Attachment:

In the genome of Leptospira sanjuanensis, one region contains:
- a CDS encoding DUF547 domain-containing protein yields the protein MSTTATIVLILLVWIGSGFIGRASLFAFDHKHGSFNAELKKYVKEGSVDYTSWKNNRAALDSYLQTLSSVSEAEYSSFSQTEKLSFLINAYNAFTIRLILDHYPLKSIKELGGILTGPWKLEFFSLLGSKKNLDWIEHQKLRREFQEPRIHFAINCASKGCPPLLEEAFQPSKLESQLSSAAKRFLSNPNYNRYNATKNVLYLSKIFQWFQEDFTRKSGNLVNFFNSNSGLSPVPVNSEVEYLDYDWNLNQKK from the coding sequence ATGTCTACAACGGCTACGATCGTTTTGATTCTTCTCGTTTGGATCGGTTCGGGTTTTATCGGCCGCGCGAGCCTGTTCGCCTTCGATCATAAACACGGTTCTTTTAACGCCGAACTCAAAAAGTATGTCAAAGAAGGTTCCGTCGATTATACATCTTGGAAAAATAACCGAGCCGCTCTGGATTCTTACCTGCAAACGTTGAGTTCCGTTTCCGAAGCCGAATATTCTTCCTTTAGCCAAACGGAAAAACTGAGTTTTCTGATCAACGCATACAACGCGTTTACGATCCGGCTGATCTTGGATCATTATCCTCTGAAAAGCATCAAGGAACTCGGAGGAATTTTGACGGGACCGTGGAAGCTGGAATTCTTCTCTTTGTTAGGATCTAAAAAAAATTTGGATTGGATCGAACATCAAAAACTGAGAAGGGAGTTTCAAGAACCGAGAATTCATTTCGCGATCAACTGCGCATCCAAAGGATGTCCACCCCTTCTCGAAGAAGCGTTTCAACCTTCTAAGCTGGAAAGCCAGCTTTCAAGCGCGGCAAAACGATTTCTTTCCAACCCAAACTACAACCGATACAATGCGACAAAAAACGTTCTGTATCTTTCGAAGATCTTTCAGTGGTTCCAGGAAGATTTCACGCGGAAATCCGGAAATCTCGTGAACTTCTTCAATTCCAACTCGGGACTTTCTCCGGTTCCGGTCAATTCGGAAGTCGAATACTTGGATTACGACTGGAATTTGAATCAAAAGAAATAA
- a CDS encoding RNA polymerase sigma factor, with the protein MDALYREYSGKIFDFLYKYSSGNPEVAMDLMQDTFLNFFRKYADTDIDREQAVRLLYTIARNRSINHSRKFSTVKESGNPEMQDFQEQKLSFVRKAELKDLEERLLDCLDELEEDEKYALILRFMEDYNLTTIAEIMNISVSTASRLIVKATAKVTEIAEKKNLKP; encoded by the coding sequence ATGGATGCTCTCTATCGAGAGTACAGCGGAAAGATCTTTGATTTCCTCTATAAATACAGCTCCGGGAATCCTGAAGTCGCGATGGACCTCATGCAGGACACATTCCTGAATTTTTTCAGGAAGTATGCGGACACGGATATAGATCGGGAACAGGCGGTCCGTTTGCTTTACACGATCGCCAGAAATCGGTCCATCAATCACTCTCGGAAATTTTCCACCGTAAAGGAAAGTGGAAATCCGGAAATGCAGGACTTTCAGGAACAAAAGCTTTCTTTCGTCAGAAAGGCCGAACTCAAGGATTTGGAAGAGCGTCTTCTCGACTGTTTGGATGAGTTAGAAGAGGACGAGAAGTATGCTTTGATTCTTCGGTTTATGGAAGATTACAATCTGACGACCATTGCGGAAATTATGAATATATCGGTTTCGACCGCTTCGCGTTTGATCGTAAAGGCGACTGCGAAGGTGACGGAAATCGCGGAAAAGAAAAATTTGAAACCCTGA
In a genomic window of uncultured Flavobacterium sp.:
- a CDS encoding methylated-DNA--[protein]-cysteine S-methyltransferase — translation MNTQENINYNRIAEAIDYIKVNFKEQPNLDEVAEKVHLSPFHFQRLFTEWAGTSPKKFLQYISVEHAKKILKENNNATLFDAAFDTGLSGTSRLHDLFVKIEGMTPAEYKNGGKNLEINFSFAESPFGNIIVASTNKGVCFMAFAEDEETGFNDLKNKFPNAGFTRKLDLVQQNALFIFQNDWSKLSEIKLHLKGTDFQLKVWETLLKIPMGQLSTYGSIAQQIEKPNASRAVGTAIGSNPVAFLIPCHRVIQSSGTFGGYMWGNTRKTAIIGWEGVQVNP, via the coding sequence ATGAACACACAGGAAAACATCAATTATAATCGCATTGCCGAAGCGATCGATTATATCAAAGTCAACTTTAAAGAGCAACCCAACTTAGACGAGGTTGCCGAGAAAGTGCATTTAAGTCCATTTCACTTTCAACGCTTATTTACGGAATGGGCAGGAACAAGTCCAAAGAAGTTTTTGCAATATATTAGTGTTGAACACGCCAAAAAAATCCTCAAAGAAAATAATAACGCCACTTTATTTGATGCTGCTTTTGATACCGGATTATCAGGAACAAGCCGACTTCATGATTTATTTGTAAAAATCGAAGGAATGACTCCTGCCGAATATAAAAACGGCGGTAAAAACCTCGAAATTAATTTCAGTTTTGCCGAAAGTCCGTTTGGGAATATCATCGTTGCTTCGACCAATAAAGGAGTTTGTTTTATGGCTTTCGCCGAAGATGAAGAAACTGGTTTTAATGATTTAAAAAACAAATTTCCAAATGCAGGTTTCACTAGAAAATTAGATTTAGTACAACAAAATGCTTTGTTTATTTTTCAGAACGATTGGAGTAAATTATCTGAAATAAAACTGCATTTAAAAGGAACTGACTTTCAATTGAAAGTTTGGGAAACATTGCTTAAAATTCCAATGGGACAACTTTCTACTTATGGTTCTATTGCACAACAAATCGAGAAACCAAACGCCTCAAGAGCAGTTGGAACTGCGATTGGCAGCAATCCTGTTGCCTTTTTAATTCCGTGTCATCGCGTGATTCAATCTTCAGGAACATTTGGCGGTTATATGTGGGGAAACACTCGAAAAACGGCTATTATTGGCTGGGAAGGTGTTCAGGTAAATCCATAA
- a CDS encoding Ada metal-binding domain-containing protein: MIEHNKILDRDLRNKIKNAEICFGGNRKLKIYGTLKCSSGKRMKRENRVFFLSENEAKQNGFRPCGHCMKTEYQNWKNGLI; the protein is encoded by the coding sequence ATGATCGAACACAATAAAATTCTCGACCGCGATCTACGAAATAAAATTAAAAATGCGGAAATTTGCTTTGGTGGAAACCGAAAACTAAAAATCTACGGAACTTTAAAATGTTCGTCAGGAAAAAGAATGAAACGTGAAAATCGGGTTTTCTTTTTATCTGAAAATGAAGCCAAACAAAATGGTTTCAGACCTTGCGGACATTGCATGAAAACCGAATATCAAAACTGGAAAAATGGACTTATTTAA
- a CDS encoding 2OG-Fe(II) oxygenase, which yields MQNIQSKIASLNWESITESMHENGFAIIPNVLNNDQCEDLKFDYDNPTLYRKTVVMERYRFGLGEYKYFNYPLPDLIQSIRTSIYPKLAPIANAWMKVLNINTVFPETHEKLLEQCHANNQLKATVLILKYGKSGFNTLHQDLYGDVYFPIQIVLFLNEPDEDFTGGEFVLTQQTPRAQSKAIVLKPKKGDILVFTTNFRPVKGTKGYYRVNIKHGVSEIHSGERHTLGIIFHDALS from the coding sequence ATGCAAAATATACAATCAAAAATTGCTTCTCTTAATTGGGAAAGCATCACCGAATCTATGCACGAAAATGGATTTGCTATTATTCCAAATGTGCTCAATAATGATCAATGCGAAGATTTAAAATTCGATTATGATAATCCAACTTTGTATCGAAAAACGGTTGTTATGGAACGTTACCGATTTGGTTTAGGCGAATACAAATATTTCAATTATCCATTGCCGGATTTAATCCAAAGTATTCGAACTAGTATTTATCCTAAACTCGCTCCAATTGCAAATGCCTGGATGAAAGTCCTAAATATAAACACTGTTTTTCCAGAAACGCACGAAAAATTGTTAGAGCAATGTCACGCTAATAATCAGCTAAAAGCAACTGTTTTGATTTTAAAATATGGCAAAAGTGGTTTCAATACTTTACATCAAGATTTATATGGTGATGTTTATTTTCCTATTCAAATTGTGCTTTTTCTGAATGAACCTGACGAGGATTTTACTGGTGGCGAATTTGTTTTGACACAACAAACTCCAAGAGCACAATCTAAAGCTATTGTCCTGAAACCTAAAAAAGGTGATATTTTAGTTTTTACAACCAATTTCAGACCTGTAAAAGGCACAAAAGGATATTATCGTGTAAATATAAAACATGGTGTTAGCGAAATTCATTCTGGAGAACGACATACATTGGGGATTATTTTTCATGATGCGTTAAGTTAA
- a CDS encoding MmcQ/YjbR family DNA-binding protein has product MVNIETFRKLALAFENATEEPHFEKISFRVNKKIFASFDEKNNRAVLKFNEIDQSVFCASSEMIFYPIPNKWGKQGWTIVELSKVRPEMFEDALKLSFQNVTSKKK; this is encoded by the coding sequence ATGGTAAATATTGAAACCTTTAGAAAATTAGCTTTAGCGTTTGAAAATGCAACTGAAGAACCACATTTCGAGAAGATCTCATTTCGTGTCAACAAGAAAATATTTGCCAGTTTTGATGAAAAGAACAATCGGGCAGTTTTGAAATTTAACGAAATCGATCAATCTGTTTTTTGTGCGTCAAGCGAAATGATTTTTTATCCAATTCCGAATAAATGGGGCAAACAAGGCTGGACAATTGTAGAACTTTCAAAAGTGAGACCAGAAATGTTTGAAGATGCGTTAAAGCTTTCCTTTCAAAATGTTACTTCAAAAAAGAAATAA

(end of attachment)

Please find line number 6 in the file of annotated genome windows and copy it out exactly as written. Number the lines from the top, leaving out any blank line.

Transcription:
- a CDS encoding Ada metal-binding domain-containing protein: MIEHNKILDRDLRNKIKNAEICFGGNRKLKIYGTLKCSSGKRMKRENRVFFLSENEAKQNGFRPCGHCMKTEYQNWKNGLI; the protein is encoded by the coding sequence ATGATCGAACACAATAAAATTCTCGACCGCGATCTACGAAATAAAATTAAAAATGCGGAAATTTGCTTTGGTGGAAACCGAAAACTAAAAATCTACGGAACTTTAAAATGTTCGTCAGGAAAAAGAATGAAACGTGAAAATCGGGTTTTCTTTTTATCTGAAAATGAAGCCAAACAAAATGGTTTCAGACCTTGCGGACATTGCATGAAAACCGAATATCAAAACTGGAAAAATGGACTTATTTAA